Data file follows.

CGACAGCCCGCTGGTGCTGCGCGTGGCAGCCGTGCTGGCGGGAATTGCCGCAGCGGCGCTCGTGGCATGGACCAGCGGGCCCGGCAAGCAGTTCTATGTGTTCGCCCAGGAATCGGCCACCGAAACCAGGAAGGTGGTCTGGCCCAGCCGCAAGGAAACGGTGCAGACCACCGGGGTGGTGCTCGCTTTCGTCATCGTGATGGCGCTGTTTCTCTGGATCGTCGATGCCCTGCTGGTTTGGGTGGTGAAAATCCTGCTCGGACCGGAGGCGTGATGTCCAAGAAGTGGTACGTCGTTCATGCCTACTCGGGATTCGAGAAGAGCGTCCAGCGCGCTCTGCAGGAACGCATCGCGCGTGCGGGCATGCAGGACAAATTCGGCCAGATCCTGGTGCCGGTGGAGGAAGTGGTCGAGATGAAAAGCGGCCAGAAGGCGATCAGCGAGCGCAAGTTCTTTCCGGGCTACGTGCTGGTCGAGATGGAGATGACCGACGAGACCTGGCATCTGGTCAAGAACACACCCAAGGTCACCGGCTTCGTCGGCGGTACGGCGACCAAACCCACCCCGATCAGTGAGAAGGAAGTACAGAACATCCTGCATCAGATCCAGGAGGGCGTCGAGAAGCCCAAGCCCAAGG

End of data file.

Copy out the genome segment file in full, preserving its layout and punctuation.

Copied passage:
CGACAGCCCGCTGGTGCTGCGCGTGGCAGCCGTGCTGGCGGGAATTGCCGCAGCGGCGCTCGTGGCATGGACCAGCGGGCCCGGCAAGCAGTTCTATGTGTTCGCCCAGGAATCGGCCACCGAAACCAGGAAGGTGGTCTGGCCCAGCCGCAAGGAAACGGTGCAGACCACCGGGGTGGTGCTCGCTTTCGTCATCGTGATGGCGCTGTTTCTCTGGATCGTCGATGCCCTGCTGGTTTGGGTGGTGAAAATCCTGCTCGGACCGGAGGCGTGATGTCCAAGAAGTGGTACGTCGTTCATGCCTACTCGGGATTCGAGAAGAGCGTCCAGCGCGCTCTGCAGGAACGCATCGCGCGTGCGGGCATGCAGGACAAATTCGGCCAGATCCTGGTGCCGGTGGAGGAAGTGGTCGAGATGAAAAGCGGCCAGAAGGCGATCAGCGAGCGCAAGTTCTTTCCGGGCTACGTGCTGGTCGAGATGGAGATGACCGACGAGACCTGGCATCTGGTCAAGAACACACCCAAGGTCACCGGCTTCGTCGGCGGTACGGCGACCAAACCCACCCCGATCAGTGAGAAGGAAGTACAGAACATCCTGCATCAGATCCAGGAGGGCGTCGAGAAGCCCAAGCCCAAGG